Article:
Laughing, he leaned forward in his chair and grabbed a folded map off the table. He tossed it to Dan.
“I figured you could hike the game trails that loop north and west and then back down south of the periphery.”
Dan ran his finger along the path highlighted on the map.
“That should be far enough out to satisfy them.”
Dan folded the map and slipped it in his jacket pocket.
“Why am I doing this again?” he asked.
Killian rubbed his left side with a dramatic, faux grimace.
“Funny how that always seems to act up when you need a favor.” Dan said.
“Hey, if you'd prefer to have the shrapnel in your side...”
“Alright, alright... you win.” Dan grinned.
“It's good to have you back up here, Dan” Killian rose and cleared the table of the coffee cups. “We've missed you.”
It had been nearly five years since Dan had left the Forest Service. He'd joined up after his discharge and spent four years as a Ranger at Cascade National Forest. In fact, he had been the one to recruit his old army buddy to join. They'd worked together for nearly a year when Dan took a leave to care for his wife, Penny, who had taken ill.
“It is nice to be back,” he glanced out the window. The sun had finally broken its misty gray shackles and was bathing the forest in radiant sunshine.
“Any thoughts about maybe coming back to work? We could use ya...” Killian gave him a hopeful glance.
Dan shrugged his shoulders. He'd entertained the notion briefly in the months after Penny's passing, but he never felt quite ready, or willing. Her death made him feel empty, and any thought of trying to fill the hollowness inside filled him with guilt. Moving on with life seemed almost an abandonment, so as his grief calcified he desperately preserved that void in his heart, as if her absence was all he had left of her.
“Mmm. I don't think so, Kill...” he rose from the chair and paced the room. “Thanks for the offer though”
Killian was readying to pour them some more coffee when they heard the crunch of tires sinking into the gravel of the parking lot outside. Dan could hear the thumping baseline of rock music pumping from a car stereo and he made his way to the front window. A purple Volkswagon bus, caked with dust, sat parked just outside the lodge. The door slid open and a sprightly young woman hopped out. She had dark brown hair cut short with curls that fell in rings around her ears and danced along her rosy cheeks. She wore a thin green flannel shirt with the sleeves rolled up and her bright blue eyes darted enthusiastically.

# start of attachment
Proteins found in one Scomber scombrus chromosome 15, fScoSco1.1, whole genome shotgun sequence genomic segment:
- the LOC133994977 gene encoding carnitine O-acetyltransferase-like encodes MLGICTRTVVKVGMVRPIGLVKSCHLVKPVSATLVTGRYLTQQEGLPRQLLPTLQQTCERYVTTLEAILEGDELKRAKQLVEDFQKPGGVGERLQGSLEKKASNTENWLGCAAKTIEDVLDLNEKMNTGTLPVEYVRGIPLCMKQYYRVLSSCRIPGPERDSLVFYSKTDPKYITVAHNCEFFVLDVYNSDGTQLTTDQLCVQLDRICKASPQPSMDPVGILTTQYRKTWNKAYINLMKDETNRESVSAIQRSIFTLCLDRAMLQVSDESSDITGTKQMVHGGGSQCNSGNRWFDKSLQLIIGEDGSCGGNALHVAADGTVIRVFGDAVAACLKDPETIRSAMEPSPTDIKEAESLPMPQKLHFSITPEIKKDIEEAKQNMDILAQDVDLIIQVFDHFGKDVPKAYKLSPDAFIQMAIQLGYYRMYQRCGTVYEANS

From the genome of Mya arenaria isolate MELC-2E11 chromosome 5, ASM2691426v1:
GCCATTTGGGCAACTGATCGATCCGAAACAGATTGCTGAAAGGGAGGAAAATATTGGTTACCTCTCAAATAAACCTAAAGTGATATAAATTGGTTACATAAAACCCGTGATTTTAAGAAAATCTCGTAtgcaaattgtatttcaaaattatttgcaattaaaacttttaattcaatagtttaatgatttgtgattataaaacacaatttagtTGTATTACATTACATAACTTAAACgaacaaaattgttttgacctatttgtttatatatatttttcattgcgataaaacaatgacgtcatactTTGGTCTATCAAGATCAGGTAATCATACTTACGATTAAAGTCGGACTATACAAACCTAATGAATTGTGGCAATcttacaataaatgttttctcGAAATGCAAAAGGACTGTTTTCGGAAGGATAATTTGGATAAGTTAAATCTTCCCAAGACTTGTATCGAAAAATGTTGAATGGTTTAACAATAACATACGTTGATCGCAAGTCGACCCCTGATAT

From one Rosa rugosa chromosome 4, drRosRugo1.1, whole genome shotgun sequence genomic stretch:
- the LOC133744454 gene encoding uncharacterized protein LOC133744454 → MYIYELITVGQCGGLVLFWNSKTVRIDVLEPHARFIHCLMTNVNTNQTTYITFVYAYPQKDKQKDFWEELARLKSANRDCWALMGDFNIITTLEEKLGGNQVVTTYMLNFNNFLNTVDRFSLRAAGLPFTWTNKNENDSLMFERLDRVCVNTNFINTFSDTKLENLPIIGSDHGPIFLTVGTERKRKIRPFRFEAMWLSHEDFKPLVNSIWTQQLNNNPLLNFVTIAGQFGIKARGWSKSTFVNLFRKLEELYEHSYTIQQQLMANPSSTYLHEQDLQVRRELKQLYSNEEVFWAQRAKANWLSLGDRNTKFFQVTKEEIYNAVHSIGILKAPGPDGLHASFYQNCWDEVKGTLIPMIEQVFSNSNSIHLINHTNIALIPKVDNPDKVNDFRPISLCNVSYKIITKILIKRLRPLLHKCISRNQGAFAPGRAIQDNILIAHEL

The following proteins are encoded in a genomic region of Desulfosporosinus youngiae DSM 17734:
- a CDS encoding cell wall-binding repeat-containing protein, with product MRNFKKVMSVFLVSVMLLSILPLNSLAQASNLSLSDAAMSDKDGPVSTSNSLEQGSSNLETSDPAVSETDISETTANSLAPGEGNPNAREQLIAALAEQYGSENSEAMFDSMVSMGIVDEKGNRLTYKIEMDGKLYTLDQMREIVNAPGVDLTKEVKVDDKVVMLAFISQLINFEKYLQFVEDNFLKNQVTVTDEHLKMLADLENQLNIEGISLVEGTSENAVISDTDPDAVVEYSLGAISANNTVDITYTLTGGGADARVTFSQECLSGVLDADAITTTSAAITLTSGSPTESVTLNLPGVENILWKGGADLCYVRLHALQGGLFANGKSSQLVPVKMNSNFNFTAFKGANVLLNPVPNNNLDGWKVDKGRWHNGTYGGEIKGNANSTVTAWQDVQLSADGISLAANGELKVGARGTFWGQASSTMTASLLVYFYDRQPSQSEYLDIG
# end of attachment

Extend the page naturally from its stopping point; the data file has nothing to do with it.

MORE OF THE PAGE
Killian was at the door.
“Come on,” he smiled. “I'll introduce you to your platoon, Sarge.”
He was enjoying this entirely too much.
Dan stepped out onto porch just in time to see a stringy young man lugging a backpack around back of the van. His blonde hair was deliberately unkempt and fuzzy sideburns angled half-way down to his chin. He squinted uncomfortably at the bright blue sky as he finally leaned against the van to rest. He was saying something to the girl as she went through the backpacks.
“Erin. Oliver” They both looked up as Killian approached, “This is Sargent Dan. He's gonna be your guide on this little...quest of yours.”
Erin's eyes flashed angrily.
“Excuse me? It's an expedition.” she snorted and rolled her eyes at them. “Quest makes it sound like we're looking for dragons!”
Behind her the young man, Oliver, was smiling and nodding as he watched her lecture Killian. There was something in the way he looked at her, admiration mixed with intimidation, and... something else.
“...And just last year they discovered an entirely new species of Hooded Gecko in the Mekong Delta that has been around for over 200 million years without anyone noticing so don't tell me...” she was peppering Killian rapid fire, like a boxer with his opponent against the ropes.
Oliver cleared his throat and stepped forward offering his hand to Dan
“Uh, good to meet you... Sir.” he said, “I'm Oliver.”
They shook hands and watched as Killian finally threw up his hands in surrender to Erin's fact-bombing.
“Okay! Okay! I apologize!” he turned to Dan and said “Godspeed, soldier.”
Killian retreated towards the lodge. Dan couldn't decide whether his last look back at him was one of pity or satisfaction. He picked up his ruck and turned to the two erstwhile monster hunters.
“Let's do this.”
“So how long have you guys been monster hunters?”
They had been on the trail for just under an hour. The forest was now fully awake, and the chirping of birds and skittering of animals provided a pleasant bed for conversation.
“What did you call us?” Erin asked.
Dan could hear Oliver suck in a breath.
“Oh, dude. No...” he whispered with a knowing smile.